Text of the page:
Don’t turn Sabah into another Zimbabwe

By Queville To, Free Malaysia Today

KOTA KINABALU: The Sabah Progressive Party (SAPP) has warned that the trend of Sabahans losing their lands to peninsula-based plantation firms will cause major socio-economic problems like in the Philippines and Zimbabwe.

SAPP chief Yong Teck Lee said those in power should act now to protect agricultural land to prevent their takeover by giant corporations.

Yong was commenting on a statement by Parti Bersatu Sabah (PBS) on “land grabs” affecting the local people in Sabah.

“I am surprised that Herbert (Timbon Lagadan, PBS vice-president)seems unconcerned about the fact that many local people are losing their lands to big companies from outside Sabah.

“A huge number of native titles have been leased out on long-term basis. Small plots of agricultural land that used to be cultivated by local Sabahans have fast fallen into the hands of Peninsula-based corporations.

“The government has the responsibility to check such trend or else local Sabahans, especially rural natives, will end up as tenants in their own state.

“This will bring about major socio-economic problems related to the loss of land like what happened in the Philippines and Zimbabwe,” he said.

Hungry for land

He noted that Sarawak and some other states in the peninsula have restrictions on land ownership by companies from outside their respective states.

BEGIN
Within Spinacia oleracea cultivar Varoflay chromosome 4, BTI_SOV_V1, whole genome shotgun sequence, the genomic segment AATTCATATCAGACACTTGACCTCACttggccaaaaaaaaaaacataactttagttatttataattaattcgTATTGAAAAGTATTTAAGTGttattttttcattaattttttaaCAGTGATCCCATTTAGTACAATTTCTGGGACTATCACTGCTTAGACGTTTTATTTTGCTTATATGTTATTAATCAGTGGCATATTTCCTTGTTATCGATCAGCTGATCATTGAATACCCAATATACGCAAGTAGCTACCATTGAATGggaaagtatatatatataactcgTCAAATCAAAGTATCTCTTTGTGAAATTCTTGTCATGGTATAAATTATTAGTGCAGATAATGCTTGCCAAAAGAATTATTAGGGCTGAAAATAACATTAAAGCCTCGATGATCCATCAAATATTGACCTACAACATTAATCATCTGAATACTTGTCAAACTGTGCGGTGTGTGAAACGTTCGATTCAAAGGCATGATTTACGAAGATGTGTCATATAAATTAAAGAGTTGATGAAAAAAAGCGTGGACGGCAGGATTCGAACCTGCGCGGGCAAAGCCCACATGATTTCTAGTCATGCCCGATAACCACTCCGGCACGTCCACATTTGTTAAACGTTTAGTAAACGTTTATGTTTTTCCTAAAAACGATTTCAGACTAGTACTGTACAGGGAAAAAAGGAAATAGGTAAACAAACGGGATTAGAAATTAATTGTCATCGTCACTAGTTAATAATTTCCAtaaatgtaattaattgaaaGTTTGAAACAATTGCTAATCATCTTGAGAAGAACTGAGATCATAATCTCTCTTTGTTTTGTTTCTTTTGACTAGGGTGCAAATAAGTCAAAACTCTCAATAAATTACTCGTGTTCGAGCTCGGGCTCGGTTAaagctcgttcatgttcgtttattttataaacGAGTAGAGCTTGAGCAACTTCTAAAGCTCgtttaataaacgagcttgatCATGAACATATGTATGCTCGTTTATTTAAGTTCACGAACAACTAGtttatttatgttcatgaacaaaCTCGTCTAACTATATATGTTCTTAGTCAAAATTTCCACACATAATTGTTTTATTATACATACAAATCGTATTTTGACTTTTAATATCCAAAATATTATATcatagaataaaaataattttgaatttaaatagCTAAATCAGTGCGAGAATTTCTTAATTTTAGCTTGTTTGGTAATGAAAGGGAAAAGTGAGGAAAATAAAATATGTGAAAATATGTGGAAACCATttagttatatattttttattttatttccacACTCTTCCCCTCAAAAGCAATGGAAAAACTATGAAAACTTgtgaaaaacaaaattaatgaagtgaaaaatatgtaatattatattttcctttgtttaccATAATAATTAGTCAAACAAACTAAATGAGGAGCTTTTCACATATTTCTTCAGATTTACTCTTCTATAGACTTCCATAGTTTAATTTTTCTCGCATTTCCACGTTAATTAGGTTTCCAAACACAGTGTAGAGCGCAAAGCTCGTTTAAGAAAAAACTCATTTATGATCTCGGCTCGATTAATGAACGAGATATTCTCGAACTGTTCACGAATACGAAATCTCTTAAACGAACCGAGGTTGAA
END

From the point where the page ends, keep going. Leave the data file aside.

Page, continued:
“Mismanagement by some civil servants and neglect by political leaders have caused many legitimate villagers to lose their land to big companies hungry for land.

“Almost everyday local newspapers report land disputes, and in most cases the local villagers lose out.

“Many locals are now made to work in plantations with foreign workers, like at the Agropolitan project in Banggi Kudat. Some villagers who have been evicted from their villagers in Kota Marudu are squatting with relatives in Kota Belud at Herbert’s door steps.

“How can Herbert expect these poor villagers to resort to legal actions that are stressful, cost a lot of legal fees and take a long time to resolve? Where can the people live while waiting for the legal process to enforce their native customary rights (NCR)?